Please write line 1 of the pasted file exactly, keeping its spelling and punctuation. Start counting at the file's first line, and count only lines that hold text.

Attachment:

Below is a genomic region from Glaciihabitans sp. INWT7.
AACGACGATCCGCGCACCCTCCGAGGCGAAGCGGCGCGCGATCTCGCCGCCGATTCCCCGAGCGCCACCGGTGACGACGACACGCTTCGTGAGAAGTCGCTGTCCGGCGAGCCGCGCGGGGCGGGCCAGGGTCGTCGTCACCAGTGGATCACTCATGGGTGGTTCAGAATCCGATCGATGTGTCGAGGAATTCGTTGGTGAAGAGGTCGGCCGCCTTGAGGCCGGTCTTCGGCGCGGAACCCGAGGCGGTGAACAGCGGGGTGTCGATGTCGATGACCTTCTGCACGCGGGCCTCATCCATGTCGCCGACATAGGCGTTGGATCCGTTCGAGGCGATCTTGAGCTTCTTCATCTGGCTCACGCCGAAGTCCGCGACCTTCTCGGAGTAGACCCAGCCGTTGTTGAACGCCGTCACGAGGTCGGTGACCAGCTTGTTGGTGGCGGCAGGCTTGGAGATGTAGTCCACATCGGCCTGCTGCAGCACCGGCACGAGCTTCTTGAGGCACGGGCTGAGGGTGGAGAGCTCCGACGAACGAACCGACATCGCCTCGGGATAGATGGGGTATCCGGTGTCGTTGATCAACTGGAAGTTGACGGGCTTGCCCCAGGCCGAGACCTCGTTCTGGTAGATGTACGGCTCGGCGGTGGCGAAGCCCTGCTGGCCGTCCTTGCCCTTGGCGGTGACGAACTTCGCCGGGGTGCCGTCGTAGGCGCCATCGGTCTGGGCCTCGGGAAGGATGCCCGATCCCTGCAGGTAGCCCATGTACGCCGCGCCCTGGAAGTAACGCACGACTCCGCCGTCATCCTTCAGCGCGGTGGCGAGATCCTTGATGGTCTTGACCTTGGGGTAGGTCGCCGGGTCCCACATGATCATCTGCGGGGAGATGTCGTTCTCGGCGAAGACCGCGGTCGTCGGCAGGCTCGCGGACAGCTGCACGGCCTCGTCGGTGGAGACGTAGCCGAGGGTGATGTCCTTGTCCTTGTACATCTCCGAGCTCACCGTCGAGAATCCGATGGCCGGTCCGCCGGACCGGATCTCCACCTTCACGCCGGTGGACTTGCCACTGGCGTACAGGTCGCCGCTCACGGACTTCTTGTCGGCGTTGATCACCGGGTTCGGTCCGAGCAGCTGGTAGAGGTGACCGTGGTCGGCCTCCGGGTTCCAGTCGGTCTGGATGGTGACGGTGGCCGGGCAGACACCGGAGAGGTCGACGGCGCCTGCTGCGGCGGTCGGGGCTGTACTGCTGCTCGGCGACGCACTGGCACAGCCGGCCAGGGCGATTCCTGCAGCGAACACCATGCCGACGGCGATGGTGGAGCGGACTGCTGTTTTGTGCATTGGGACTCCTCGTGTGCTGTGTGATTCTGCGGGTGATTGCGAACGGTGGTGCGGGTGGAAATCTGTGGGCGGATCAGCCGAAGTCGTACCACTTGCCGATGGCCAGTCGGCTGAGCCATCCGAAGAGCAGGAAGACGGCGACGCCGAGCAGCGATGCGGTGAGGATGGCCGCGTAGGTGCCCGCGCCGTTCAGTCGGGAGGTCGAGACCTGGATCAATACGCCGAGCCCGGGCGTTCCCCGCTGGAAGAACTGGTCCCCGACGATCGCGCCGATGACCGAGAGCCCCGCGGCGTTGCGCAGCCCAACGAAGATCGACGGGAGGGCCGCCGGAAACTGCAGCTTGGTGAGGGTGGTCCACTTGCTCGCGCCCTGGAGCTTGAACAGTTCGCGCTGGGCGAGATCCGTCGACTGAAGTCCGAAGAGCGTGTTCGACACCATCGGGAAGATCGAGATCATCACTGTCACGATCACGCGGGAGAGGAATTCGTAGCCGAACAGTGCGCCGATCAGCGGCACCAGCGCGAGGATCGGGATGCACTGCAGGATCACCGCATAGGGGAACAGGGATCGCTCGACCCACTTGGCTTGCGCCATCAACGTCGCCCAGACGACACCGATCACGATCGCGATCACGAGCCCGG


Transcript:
Below is a genomic region from Glaciihabitans sp. INWT7.